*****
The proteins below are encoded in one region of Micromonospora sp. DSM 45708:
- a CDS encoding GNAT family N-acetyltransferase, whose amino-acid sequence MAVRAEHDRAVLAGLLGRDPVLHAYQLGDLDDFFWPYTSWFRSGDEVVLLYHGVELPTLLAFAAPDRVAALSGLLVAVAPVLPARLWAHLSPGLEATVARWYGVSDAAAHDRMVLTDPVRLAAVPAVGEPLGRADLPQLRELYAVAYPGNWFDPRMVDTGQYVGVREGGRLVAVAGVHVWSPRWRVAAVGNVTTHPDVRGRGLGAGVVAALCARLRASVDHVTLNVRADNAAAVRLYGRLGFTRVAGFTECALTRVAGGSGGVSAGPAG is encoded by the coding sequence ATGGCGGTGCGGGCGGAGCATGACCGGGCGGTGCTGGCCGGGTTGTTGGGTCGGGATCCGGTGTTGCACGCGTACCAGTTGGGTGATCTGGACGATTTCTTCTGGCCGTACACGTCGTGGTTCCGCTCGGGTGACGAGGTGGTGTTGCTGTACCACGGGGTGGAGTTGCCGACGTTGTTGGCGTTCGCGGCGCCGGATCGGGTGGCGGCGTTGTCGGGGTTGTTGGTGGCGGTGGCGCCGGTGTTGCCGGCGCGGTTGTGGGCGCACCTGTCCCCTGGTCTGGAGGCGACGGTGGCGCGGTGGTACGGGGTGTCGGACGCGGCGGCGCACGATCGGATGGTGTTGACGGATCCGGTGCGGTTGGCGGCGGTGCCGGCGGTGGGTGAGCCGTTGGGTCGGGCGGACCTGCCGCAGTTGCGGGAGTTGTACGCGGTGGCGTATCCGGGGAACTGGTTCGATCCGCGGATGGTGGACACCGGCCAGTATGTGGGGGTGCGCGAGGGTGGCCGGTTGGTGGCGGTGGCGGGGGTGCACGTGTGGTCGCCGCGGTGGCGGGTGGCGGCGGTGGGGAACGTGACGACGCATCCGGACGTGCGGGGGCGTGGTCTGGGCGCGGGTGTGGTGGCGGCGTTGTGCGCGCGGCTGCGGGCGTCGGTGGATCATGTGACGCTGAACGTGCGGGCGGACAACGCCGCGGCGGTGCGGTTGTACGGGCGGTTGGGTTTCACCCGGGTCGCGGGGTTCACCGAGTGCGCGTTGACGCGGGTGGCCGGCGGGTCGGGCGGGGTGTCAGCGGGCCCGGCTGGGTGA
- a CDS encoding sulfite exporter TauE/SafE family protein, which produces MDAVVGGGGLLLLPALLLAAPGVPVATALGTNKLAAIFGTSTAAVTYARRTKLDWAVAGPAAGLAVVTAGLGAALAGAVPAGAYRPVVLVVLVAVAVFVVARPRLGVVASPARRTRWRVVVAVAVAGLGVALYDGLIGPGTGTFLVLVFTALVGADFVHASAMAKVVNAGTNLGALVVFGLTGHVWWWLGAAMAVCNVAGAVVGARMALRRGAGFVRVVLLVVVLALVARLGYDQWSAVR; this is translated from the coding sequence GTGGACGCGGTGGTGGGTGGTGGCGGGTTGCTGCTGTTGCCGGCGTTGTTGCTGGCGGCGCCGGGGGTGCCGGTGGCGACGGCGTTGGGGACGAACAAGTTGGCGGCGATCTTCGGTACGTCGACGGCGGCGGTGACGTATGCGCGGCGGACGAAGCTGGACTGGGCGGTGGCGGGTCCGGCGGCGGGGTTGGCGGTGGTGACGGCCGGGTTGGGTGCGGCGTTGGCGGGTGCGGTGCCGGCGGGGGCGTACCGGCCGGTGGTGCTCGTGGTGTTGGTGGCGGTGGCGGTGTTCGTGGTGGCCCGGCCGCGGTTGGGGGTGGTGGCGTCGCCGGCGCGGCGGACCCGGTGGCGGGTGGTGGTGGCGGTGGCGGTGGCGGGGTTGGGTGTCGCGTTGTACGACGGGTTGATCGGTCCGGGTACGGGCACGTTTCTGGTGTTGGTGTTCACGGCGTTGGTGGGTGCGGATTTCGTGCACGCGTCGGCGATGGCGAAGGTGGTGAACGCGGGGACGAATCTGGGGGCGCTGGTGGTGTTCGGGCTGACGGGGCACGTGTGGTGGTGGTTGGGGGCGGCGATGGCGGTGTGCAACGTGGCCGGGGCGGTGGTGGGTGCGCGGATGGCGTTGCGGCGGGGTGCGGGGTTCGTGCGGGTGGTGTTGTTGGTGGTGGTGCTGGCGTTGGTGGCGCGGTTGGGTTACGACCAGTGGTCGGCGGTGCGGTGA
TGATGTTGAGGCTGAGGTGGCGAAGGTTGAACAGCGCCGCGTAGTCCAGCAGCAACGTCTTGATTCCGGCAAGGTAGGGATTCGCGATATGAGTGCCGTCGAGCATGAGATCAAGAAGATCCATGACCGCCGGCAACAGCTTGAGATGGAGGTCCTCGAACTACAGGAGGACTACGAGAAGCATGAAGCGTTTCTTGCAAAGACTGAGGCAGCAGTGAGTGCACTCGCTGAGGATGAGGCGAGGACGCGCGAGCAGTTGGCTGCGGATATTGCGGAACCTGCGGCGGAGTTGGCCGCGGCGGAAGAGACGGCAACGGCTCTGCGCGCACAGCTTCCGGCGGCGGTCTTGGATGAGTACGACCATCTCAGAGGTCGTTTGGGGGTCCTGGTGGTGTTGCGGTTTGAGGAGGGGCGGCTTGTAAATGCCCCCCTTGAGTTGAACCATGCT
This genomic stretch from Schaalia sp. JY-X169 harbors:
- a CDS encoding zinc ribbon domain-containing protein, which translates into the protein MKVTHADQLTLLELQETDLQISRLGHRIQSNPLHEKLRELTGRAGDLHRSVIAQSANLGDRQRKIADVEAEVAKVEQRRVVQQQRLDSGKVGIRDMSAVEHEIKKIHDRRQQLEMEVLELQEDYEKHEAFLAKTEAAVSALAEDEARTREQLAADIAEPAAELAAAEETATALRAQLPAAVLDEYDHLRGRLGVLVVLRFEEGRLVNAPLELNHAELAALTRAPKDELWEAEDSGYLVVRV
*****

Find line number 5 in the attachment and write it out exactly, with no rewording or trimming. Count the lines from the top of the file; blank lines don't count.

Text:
This genomic stretch from Schaalia sp. JY-X169 harbors: